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Contrary-to-fact Conditionals & Media Vultures in my Crosshairs

9 Jan 2011. (A conditional statement asserts that if an antecedent condition is true, then a consequent condition will also be true. A contrary-to-fact conditional is a conditional statement whose antecedent condition didn't or couldn't happen. If Jared Lee Loughner had taken my philosophy class, he wouldn't have shot all those people is a contrary-to-fact conditional. He didn't take my philosophy class, so we'll never know what he would or wouldn't have done had he taken the class.)

I heard several pundits yesterday say pretty much the same thing: if we had been more civil in our political discourse, the tragedy that erupted in Arizona yesterday wouldn't have happened. But we weren't civil, so we'll never know what might have been had we framed our contempt of each other in more benign terms. (Nineteen people were shot at a political rally for Democrat Gabrielle Giffords, including the congresswoman. Six have died, including a federal judge and a 9-year-old girl.)

The media vultures, those ready to tear the flesh off their own mothers if they think it will help promote their agendas, were quick to pounce on this story, calling for more gun control, more prayer, better mental health services, a beginning of self-restraint in political speech, no more hunting metaphors when talking about political enemies, less government, fewer taxes, better immigration laws, the dangers of socialized medicine, the end of government-sponsored vaccination programs, and an end to liberal lunatics and atheist immorality. Do I exaggerate? Very well, I exaggerate, but the fact remains: nobody knows why Jared Lee Loughner did what he did, not even Mr. Loughner himself. But many media vultures will seize the opportunity to spread their messages at his expense.

If Loughner had read a different comic strip that morning or seen a different message in his cereal bowl, he might have gone bowling or shot up his philosophy class. We'll never know, because he didn't do things differently. We'll never know if he'd have done what he did had Sarah Palin or any other tough talker never existed or said any of the things they've said about reloading or crosshairs. We'll never know what Loughner would have done had he been taking anti-psychotic medication or, if he was on medication, whether had he been off that medication he wouldn't have acted violently. He might have done the same thing whether he was on or off meds. Either way, the anti-drug vultures would have swooped in for the kill.

A media event such as a mass killing is a opportunity for the media vulture. The agenda is more important than truth or the feelings of anyone involved. Taking advantage of every opportunity to get before the cameras or in print is the priority. The contrary-to-fact conditional is the perfect polemical tool. You can't be proven wrong and you can appear to be a caring individual while you blow off steam or steer people to your side of the street. You don't even have to explicitly assert the conditional to employ it. People will understand it implicitly when you, for example, run your mouth off about prayer or the Ten Commandments or gun control. If only we'd had compulsory prayer or the Ten Commandments posted in his schoolhouse, he wouldn't have turned out this way. If only all those Republicans hadn't used hunting and killing metaphors to describe what they'd like to do to their Democratic opponents, then such violence wouldn't happen. Putting out a map that placed crosshairs on Ms. Giffords’ district proved deadly. Palin's political operation marked 20 Congressional districts with crosshairs. Do the other 19 now need to be extra vigilant? Etc. We'll never know if such a map never existed what would have happened. What if Loughton had eaten Cheerios or Wheaties? Who knows what might have been.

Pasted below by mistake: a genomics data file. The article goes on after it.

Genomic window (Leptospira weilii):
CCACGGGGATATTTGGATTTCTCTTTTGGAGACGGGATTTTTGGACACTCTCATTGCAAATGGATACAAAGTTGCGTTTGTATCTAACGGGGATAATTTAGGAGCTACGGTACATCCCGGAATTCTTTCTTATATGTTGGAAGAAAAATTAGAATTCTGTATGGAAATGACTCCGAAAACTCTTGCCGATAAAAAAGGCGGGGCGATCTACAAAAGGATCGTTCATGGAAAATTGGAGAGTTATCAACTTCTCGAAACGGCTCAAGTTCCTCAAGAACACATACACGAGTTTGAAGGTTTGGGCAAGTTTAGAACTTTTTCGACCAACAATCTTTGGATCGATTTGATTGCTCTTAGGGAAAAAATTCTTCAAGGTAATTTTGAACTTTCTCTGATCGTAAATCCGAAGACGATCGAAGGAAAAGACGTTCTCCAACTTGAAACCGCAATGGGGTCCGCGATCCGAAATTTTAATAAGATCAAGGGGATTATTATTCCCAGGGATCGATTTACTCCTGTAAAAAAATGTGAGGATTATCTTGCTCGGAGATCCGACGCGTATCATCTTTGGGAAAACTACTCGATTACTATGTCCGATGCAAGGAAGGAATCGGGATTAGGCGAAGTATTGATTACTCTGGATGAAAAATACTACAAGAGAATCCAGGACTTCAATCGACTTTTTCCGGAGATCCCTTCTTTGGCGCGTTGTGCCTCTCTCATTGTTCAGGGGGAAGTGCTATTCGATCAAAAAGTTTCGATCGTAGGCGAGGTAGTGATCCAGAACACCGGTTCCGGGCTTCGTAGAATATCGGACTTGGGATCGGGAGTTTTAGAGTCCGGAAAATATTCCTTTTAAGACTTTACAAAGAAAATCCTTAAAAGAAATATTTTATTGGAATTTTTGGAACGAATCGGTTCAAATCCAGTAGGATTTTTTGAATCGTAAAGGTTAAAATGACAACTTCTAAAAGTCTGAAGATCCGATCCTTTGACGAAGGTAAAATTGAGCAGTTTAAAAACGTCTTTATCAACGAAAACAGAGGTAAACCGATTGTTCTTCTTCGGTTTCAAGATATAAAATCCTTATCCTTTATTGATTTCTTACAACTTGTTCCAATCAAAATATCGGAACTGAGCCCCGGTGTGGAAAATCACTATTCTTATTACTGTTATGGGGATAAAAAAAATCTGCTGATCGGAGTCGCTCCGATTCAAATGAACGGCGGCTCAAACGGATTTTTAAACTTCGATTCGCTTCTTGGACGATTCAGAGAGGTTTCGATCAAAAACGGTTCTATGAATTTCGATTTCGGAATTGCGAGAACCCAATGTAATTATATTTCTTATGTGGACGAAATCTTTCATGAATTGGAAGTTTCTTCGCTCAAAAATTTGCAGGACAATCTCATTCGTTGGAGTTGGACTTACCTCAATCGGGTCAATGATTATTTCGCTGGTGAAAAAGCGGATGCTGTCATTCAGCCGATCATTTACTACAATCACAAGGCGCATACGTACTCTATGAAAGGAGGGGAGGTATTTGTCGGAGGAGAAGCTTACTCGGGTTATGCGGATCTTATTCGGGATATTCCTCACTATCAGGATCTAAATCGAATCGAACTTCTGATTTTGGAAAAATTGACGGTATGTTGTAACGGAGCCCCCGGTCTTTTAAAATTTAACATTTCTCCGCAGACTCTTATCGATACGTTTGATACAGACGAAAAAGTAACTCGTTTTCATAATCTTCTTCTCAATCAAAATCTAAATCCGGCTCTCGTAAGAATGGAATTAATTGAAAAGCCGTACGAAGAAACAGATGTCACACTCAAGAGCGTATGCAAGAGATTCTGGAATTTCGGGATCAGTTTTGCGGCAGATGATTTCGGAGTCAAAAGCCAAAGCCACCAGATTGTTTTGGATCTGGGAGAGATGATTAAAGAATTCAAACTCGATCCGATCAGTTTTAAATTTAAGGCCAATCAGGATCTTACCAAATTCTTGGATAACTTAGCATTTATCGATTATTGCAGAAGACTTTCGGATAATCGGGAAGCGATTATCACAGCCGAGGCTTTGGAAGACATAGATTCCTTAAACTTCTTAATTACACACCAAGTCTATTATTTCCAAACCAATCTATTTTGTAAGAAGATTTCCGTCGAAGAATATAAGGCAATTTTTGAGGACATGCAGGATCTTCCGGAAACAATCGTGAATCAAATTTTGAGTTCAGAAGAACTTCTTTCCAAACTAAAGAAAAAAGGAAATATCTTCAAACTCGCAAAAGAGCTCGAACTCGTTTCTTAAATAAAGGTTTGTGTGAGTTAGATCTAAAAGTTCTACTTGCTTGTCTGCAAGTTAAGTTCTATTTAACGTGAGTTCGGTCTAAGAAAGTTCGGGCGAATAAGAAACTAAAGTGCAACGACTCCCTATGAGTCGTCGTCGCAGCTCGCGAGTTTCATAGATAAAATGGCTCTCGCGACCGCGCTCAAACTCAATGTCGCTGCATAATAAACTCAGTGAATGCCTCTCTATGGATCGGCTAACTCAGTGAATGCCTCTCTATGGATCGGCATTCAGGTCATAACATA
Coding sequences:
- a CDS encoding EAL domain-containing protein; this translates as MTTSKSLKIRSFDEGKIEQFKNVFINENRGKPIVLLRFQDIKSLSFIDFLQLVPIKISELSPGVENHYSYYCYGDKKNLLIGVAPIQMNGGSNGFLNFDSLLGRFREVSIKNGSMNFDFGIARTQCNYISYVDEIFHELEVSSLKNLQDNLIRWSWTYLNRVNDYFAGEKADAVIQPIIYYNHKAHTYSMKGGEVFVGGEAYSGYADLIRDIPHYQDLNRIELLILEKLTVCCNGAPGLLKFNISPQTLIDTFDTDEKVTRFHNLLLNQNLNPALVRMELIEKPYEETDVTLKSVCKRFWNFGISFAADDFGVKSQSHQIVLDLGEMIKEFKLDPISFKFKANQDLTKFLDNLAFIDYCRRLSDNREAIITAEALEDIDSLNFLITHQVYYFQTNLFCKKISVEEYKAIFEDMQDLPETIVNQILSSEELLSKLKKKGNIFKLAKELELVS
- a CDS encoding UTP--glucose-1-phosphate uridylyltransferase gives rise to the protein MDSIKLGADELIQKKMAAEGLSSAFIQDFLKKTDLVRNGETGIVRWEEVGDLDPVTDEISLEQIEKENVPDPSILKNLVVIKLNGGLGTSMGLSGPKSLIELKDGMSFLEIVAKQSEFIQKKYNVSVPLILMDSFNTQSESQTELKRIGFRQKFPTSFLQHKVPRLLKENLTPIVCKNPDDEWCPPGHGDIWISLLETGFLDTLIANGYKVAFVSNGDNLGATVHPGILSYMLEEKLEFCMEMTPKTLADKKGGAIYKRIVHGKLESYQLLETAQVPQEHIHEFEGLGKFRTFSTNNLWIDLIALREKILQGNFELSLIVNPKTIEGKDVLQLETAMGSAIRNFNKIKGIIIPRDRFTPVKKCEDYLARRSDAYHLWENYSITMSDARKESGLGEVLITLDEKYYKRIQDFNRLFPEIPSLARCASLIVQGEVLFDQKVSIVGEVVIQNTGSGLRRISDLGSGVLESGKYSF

Even the most hateful man in America, Fred Phelps, is taking advantage of the situation. Loughner was just doing God's will. The Phelps clan plans to picket the funeral of 9-year-old Loughner victim, Christina Green.

glock 9m s. palin







In Arizona, "Second Amendment remedies" might be a little more frequent than in those states where one can't purchase a Glock 9 mm semiautomatic with a 15 or 33-round magazine without undergoing some sort of background check. Some pundits might blame Gov. Jan Brewer for yesterday's carnage. She signed the legislation that, in her words, "protects" and "restores" the Second Amendment rights of Arizona citizens by allowing them to carry concealed weapons without a permit. Some might blame the author of the law, state Sen. Russell Pearce, who declared that the freedom of every citizen to carry a loaded weapon is "a freedom that poses no threat to the public."

About the only thing we know for sure is that if Loughner hadn't had a loaded gun, he couldn't have done what he did. Whether any laws would have prevented him from getting his hands on a weapon is impossible to say. Laws would have made it a bit more difficult for a disturbed person like Loughner to carry out his plans, but it's impossible to say whether any law would have prevented his violent and deadly outburst.

It's true that people kill people, guns don't kill people; but agitated mentally ill people with easy access to loaded guns are a bit more dangerous than agitated mentally ill people who have to jump through a few hoops before they can get their hands on a loaded weapon.

postscript (maybe I don't exaggerate)

"....this is really a story about mental illness in America, and the roots of this mental illness are undoubtedly partly found in these elements:

• The chemical contamination of our food and water (fluoride, food additives, etc.)
• Widespread nutritional deficiencies that promote mental illness
• The scourge of the psychiatric drug industry and the widespread drugging of teens and children

... and also, quite possibly:

• The "programming" of young males with extremely violent video games which are now also used in the military to desensitize young adults to the violence of killing."

mike adamsMike Adams, NaturalNews


Then, of course, there are the usual media vultures who chomp on the bones of other media vultures. Then there are those who want us to think that they're the victims: Trent Humphries.

reader comments

11 Jan 2011
Dear Bob,